ORR district works on final preparations for covid school year

Sep 8, 2020

Teachers, faculty, staff and administration are coming into the home stretch before the school year starts on Sept. 16 in a hybrid format that will split student’s time between learning at home and in buildings, depending on the day of the week. 

For the coming school year, the goals for Old Rochester Regional School District Superintendent Michael Nelson are straightforward: “Maintain our high educational expectations, while creating safe, meaningful, and memorable learning experiences for our students.”

To make these goals a reality during a global pandemic though, the district has been planning for student’s return since before the last school year ended.

“I feel very confident about how our school community has positioned itself to be able to start the school year in a hybrid learning model based on our current local conditions,” Nelson said in an interview with Sippican Week.

Since Aug. 31, teachers, faculty and staff have been back in buildings, sitting through extensive training sessions and planning for how to teach their students safely throughout the school day.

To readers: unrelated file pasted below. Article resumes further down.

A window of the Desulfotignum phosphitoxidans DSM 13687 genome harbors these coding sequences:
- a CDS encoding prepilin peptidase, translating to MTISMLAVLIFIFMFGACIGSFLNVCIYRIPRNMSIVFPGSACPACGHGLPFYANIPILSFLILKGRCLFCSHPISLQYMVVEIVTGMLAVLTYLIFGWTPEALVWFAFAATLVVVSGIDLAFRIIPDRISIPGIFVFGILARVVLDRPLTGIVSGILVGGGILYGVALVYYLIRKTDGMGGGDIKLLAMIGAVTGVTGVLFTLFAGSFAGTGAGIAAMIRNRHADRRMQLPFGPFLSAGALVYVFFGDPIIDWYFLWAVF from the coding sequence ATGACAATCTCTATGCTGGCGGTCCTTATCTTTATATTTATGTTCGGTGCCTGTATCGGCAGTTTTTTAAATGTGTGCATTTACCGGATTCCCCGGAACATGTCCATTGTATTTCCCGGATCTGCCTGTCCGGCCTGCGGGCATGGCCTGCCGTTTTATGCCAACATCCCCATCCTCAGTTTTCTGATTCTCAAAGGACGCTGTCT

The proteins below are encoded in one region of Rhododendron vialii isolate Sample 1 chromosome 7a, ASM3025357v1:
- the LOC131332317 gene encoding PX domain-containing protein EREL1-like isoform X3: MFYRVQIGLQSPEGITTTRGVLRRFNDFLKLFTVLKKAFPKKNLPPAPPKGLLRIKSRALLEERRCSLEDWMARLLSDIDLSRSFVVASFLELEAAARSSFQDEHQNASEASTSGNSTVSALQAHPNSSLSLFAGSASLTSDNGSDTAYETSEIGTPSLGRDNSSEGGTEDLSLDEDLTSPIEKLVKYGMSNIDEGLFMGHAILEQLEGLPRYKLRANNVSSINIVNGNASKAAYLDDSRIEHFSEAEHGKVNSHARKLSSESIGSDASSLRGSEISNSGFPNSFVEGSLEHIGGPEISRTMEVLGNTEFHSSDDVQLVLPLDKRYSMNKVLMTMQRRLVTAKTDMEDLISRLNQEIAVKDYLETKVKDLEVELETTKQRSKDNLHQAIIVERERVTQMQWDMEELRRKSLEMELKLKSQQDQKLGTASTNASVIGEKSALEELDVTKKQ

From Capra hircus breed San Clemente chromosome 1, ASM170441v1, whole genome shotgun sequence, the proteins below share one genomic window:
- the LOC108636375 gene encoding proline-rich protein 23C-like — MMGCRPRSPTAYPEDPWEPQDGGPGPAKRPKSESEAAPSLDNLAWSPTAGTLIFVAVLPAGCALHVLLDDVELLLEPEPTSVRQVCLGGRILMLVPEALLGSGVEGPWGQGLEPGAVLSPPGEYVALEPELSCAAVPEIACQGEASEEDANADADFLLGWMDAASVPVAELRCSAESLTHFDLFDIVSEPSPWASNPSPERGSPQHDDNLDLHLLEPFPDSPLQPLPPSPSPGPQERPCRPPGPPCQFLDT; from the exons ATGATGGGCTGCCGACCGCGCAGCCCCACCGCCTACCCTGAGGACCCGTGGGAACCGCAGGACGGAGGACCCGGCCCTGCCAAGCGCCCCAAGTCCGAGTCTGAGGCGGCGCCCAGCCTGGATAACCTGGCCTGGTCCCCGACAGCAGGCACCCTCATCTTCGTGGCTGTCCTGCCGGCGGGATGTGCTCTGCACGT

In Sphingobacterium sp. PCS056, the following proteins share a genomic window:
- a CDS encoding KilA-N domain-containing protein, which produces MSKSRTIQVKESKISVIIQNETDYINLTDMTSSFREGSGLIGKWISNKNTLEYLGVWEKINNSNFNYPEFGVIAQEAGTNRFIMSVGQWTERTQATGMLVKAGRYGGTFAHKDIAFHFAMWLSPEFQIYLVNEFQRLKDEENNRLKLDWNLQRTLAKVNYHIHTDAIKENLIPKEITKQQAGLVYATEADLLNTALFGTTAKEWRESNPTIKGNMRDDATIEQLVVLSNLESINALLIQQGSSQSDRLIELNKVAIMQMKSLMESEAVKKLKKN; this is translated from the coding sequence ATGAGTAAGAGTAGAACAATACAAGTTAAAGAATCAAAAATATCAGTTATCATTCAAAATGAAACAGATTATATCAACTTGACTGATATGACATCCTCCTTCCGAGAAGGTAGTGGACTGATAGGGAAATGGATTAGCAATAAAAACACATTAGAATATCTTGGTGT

“It’s kind of exciting to build a school plan from scratch,” Old Rochester High School Principal Michael Devoll said. 

The district voted to shorten the school year from 180 to 170 days to accommodate for the time spent training teachers, faculty and staff at the beginning of September.

The 10 days include training for all staff members and planning time for teachers on an individual basis and with their grade levels or departments, Nelson said. He said the district is also focusing on coronavirus safety and precautions, and preparing staff members to be able to pivot to different learning models if necessary. 

“I always feel that when our staff members are provided time to work with one another — the student outcomes only become more positive,” Nelson said.

Throughout the entire district, all students will spend Mondays at home learning remotely. Each school will be split into two cohorts by last name and learn in-person based on the day of the week. Cohort A learns in-person on Tuesdays and Thursdays, and cohort B is in-person on Wednesdays and Fridays. 

Students also have the option to learn in a full remote setting and can switch to a hybrid model at any time.

In person, students will learn in socially distanced classrooms and have mask breaks scheduled into their day.

At home, students will participate in live and passive learning sessions that will build off of in-person instruction. Teachers will check-in with their students when working remotely and give regular opportunities to participate with the students who are in the opposite cohort.   

At the high school, building staff are laying down tape in the hallways to direct one-way student traffic and taking desks out of classrooms to accommodate for social distancing. 

It will help Devoll and other administrators keep track of students throughout the day. 

“We cannot have this year be unexpected, everything has to be planned,” Devoll said.